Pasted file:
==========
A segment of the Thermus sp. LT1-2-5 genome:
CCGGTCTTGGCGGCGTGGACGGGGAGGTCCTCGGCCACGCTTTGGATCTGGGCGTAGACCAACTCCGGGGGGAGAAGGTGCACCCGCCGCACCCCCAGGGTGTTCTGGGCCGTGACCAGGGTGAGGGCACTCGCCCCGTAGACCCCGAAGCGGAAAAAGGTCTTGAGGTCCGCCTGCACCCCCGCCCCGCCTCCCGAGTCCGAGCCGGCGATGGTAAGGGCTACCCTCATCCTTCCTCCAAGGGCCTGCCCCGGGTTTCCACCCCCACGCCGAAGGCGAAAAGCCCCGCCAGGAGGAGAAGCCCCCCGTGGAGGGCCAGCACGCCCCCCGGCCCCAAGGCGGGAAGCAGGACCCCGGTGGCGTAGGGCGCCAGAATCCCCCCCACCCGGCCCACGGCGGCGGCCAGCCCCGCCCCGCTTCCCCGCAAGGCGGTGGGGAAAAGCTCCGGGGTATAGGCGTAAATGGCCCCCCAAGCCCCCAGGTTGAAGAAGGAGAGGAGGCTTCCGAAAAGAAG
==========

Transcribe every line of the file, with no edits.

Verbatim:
A segment of the Thermus sp. LT1-2-5 genome:
CCGGTCTTGGCGGCGTGGACGGGGAGGTCCTCGGCCACGCTTTGGATCTGGGCGTAGACCAACTCCGGGGGGAGAAGGTGCACCCGCCGCACCCCCAGGGTGTTCTGGGCCGTGACCAGGGTGAGGGCACTCGCCCCGTAGACCCCGAAGCGGAAAAAGGTCTTGAGGTCCGCCTGCACCCCCGCCCCGCCTCCCGAGTCCGAGCCGGCGATGGTAAGGGCTACCCTCATCCTTCCTCCAAGGGCCTGCCCCGGGTTTCCACCCCCACGCCGAAGGCGAAAAGCCCCGCCAGGAGGAGAAGCCCCCCGTGGAGGGCCAGCACGCCCCCCGGCCCCAAGGCGGGAAGCAGGACCCCGGTGGCGTAGGGCGCCAGAATCCCCCCCACCCGGCCCACGGCGGCGGCCAGCCCCGCCCCGCTTCCCCGCAAGGCGGTGGGGAAAAGCTCCGGGGTATAGGCGTAAATGGCCCCCCAAGCCCCCAGGTTGAAGAAGGAGAGGAGGCTTCCGAAAAGAAG